Humility and Leadership

humility and leadership“Pride makes us artificial and humility makes us real.”~ Thomas Merton

Good leaders are humble. I know in this current environment it’s hard to see and appreciate the truly humble leader but I think you will find they actually outnumber those who are not. Humility is not a weakness, it is a strength. To be able to look at oneself and assess what is and is not successful or working, is self-awareness. Self-awareness is one of the most important scores on the emotional intelligence inventory. It’s the key to really being able to access any of the other important characteristics of a good leader.

Good leaders always look back and do a debrief on a project, initiative, strategy or goal– what went well, what did not go well, and what will we do differently next time. Great leaders also do one of themselves. How did they do in the situation? What went well, what did not, and what will they change about themselves? No one is perfect or even great 90% of the time. The reality is things go badly sometimes. The best leaders show up in those bad times, not only when it’s going well. A humble leader lets others take credit when everyone is winning and takes responsibility when things go wrong – and importantly, always provide lessons and mentoring along the way.

A few keys to humble leadership:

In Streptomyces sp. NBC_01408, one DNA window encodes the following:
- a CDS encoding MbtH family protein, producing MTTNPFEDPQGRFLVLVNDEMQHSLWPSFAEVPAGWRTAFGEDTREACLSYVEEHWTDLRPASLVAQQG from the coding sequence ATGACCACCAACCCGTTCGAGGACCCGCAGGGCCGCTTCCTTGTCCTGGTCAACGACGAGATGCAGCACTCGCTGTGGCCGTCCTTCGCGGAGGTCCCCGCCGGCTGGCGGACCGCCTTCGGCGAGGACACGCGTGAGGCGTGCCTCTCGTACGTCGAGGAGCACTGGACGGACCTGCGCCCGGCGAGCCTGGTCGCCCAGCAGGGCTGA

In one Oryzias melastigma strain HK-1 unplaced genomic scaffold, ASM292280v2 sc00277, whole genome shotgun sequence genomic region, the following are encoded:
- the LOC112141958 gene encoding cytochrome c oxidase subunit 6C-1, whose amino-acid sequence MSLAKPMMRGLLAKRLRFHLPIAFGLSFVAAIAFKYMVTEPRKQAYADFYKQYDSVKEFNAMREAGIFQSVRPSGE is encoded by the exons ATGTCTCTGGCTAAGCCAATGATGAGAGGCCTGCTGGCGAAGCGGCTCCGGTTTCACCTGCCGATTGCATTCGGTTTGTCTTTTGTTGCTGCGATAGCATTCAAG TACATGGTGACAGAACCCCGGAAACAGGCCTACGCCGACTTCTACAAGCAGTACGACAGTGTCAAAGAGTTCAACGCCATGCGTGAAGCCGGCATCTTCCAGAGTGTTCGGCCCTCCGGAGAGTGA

• Lead the way but let others go ahead of you
  • Always tell the truth
  • Give credit where credit is due
  • Mentor
  • Assume you aren’t the smartest one in the room
  • Let others shine
  • Confront the “ugly” with caring, compassion, and calm, but don’t ignore it
  • Surround yourself with those who are smarter than you
  • Celebrate the victories, not yourself
  • Realize every person’s contribution is valid and valuable
  • Listen to criticism for what you can learn, respect the giver
  • Remember that luck does play a role

Humble leaders are often not named, they work behind the scenes, promote others and the organization’s goals, preferring to stay out of the limelight. They make the tough decisions because they are the right decisions, not because it is easy or popular. They care more about the whole than themselves. Jim Collins talks about this in “Good To Great” – that humility is a trait of great leaders. If we’re only concerned about ourselves, our win, our performance, we can’t achieve greatness because leadership is not an individual sport, without followers, the leader is unnecessary.

No one’s greatness needs to be shouted from the rooftops, emblazoned on buildings or constantly emphasized to followers as if they might leave or forget. Great leadership is quiet, actions speak louder than words and legacy speaks louder than all. Those who have been inspired, mentored and helped will be the ones to carry it forward.

photo credit: Ken Whytock Quotation: Humility means being open to the idea that you’re not right. via photopin (license)